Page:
These are some noteworthy names, but one thing unites the work of all these folks: the desire to dig deeper into the amazing grace of God expressed in the death and resurrection of Jesus Christ as revealed in scripture. The mystery of how and why such a great God would be so generous to broken sinners has no doubt been compelling since the first generation of Christians, but Lutherans throughout the ages have been particularly attentive to this good news and have made it the true focus of our theology even when the prevailing culture has found other things to seem more interesting. I am very excited to engage this rich theological tradition with you this month in worship and our educational programming!
I leave you with a few highlights of our life together this month:
Over the past several months during this 500th Anniversary year of the Reformation, I have been reflecting on various aspects of what it means to be Lutheran. So far, we have explored community service (May), Holy Baptism (June), technology and ministry (July), and youth ministry (August). I will return to that series in October, but for this month, I wanted to give you a bit of a road map for our life together as we continue in this 500th Anniversary year!
September will be a busy month for us as we get back in the swing of things following our summer of recharging. I look forward to our educational programs starting up again on the 10th as we celebrate the commissioning of our Sunday School teachers. For that Sunday and the 17th, the Adult Forum class will be joining with the Youth Group and Confirmation class to explore Reformation history with the movie Rick Steves’ Luther and the Reformation. (Any of you Star Wars aficionados out there might be excited to know that I am putting together the two weeks of discussion under the working titles A New Hope and The Empire Strikes Back!) On the 10th and 17th, we will also offer signup assistance during coffee for our Church Directory photo sessions that will be held October 5 & 6 (2-9pm) and Oct. 7 (10am-5pm).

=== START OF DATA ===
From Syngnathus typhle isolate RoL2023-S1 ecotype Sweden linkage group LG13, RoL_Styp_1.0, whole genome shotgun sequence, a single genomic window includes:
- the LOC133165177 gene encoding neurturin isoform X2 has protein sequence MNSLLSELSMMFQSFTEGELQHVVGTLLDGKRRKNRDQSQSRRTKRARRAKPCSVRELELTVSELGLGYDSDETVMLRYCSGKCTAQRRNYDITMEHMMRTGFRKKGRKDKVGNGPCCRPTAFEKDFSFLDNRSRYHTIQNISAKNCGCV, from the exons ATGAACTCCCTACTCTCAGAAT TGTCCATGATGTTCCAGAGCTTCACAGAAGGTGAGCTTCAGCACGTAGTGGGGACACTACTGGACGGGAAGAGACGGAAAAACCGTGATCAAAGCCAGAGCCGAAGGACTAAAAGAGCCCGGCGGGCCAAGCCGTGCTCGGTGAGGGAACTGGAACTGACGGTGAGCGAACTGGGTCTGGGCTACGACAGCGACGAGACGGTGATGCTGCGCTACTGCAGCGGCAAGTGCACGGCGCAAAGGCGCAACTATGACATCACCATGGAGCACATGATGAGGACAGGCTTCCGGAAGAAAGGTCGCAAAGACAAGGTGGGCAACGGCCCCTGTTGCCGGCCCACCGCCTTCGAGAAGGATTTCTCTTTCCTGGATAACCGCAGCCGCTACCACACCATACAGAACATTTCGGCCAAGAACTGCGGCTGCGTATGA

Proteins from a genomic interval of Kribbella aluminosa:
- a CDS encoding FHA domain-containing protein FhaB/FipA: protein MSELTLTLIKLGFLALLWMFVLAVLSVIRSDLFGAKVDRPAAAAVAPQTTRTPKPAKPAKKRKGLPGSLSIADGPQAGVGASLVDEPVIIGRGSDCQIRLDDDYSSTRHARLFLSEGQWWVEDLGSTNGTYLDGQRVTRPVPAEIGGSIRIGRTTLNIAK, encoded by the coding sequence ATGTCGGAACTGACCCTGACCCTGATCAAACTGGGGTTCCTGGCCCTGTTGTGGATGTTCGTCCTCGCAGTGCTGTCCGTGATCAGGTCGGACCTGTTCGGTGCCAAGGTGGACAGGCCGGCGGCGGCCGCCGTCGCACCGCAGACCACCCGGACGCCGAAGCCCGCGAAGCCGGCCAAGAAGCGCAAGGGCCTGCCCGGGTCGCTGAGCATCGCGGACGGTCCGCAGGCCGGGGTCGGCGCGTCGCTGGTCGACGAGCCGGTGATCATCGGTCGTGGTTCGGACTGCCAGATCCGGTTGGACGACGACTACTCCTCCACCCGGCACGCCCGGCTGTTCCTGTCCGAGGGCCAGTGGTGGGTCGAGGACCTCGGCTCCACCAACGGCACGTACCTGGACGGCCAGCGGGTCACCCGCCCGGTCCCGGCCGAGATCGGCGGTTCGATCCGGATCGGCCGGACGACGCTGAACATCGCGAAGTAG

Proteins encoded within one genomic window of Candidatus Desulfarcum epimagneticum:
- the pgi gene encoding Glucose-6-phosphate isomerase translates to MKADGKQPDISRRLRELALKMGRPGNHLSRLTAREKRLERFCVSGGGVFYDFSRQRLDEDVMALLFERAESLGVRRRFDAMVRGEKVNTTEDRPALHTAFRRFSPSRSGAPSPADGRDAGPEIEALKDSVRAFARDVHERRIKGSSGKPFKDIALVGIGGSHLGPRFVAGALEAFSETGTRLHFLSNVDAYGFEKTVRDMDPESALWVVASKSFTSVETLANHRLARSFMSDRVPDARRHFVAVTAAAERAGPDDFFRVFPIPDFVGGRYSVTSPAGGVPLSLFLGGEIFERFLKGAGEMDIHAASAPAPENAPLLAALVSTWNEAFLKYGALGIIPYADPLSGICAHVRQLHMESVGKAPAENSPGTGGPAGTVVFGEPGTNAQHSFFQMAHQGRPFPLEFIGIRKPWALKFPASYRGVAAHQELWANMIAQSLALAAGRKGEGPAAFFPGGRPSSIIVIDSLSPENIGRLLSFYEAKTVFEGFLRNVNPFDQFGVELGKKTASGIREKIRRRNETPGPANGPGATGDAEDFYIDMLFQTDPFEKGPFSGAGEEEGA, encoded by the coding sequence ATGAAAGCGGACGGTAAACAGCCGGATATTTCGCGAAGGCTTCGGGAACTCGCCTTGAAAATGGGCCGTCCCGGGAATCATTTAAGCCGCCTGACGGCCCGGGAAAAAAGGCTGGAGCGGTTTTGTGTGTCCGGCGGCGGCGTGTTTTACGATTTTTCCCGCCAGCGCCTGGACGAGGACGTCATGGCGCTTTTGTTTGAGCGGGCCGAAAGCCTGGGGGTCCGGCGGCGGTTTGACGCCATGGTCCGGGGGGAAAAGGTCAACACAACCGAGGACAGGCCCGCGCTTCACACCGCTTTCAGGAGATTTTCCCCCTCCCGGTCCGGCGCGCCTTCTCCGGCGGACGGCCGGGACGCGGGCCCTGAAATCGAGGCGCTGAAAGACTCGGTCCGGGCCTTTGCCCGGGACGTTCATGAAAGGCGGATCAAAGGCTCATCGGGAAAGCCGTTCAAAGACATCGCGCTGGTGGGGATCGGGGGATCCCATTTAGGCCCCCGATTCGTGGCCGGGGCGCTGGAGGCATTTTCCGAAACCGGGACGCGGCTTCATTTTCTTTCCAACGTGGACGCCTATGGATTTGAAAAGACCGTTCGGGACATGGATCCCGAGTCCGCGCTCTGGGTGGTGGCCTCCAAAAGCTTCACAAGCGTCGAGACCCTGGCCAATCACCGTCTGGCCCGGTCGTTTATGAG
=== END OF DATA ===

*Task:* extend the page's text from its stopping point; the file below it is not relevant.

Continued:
The last Sunday of September will kick off our Mission Sundays series, which will run through October 15. During these Sundays, we will celebrate how God’s Welcome, Nurture, Serve mission for Trinity has progressed this year. Along the way, we will also be celebrating at least 4 baptisms (Albin children on Sep. 24, Brackett twins on Oct. 15). Adult Forum will be turning our attention during October toward some important theological developments in Lutheranism.
November will be a month that focuses heavily on the evolution of worship in the Lutheran tradition, with a number of highlights in our Sunday gatherings. We begin that month with Confirmation Sunday on Nov. 5, a day of commissioning six of our youth and launching them on their way to greater ministry in the congregation and community. The next two Sundays will be “Throwback Sundays,” when we pull out our old hymnals and revisit what Trinity’s worship looked like in past years. This will prove quite interesting for me, as Nov. 12 will be my first experience leading worship from the 1925 Augustana Synod Hymnal and the 19th will be my first attempt at the 1958 Service Book and Hymnal. We will then end November with Christ the King Sunday, singing hymns of Martin Luther (and maybe some other Lutheran hymnwriters) that take us through the entire church year in a single service.